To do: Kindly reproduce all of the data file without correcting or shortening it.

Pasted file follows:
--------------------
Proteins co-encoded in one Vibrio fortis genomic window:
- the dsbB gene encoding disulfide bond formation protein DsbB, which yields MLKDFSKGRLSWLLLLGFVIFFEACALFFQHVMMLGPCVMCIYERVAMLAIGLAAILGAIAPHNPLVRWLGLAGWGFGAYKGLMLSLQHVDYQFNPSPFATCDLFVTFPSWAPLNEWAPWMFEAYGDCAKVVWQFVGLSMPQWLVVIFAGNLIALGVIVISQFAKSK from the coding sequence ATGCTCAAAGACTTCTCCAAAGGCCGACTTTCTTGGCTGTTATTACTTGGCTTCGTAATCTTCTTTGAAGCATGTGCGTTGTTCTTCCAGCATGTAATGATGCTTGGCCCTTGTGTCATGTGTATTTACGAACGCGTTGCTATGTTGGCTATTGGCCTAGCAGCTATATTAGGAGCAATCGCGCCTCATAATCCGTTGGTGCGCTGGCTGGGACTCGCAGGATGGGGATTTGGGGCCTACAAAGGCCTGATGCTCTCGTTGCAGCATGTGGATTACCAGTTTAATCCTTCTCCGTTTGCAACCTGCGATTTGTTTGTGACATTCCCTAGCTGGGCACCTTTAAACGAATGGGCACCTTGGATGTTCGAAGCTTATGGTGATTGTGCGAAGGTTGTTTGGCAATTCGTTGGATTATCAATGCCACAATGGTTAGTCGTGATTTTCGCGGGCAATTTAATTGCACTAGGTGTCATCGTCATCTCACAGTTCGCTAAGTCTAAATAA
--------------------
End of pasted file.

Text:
Proteins co-encoded in one Vibrio fortis genomic window:
- the dsbB gene encoding disulfide bond formation protein DsbB, which yields MLKDFSKGRLSWLLLLGFVIFFEACALFFQHVMMLGPCVMCIYERVAMLAIGLAAILGAIAPHNPLVRWLGLAGWGFGAYKGLMLSLQHVDYQFNPSPFATCDLFVTFPSWAPLNEWAPWMFEAYGDCAKVVWQFVGLSMPQWLVVIFAGNLIALGVIVISQFAKSK from the coding sequence ATGCTCAAAGACTTCTCCAAAGGCCGACTTTCTTGGCTGTTATTACTTGGCTTCGTAATCTTCTTTGAAGCATGTGCGTTGTTCTTCCAGCATGTAATGATGCTTGGCCCTTGTGTCATGTGTATTTACGAACGCGTTGCTATGTTGGCTATTGGCCTAGCAGCTATATTAGGAGCAATCGCGCCTCATAATCCGTTGGTGCGCTGGCTGGGACTCGCAGGATGGGGATTTGGGGCCTACAAAGGCCTGATGCTCTCGTTGCAGCATGTGGATTACCAGTTTAATCCTTCTCCGTTTGCAACCTGCGATTTGTTTGTGACATTCCCTAGCTGGGCACCTTTAAACGAATGGGCACCTTGGATGTTCGAAGCTTATGGTGATTGTGCGAAGGTTGTTTGGCAATTCGTTGGATTATCAATGCCACAATGGTTAGTCGTGATTTTCGCGGGCAATTTAATTGCACTAGGTGTCATCGTCATCTCACAGTTCGCTAAGTCTAAATAA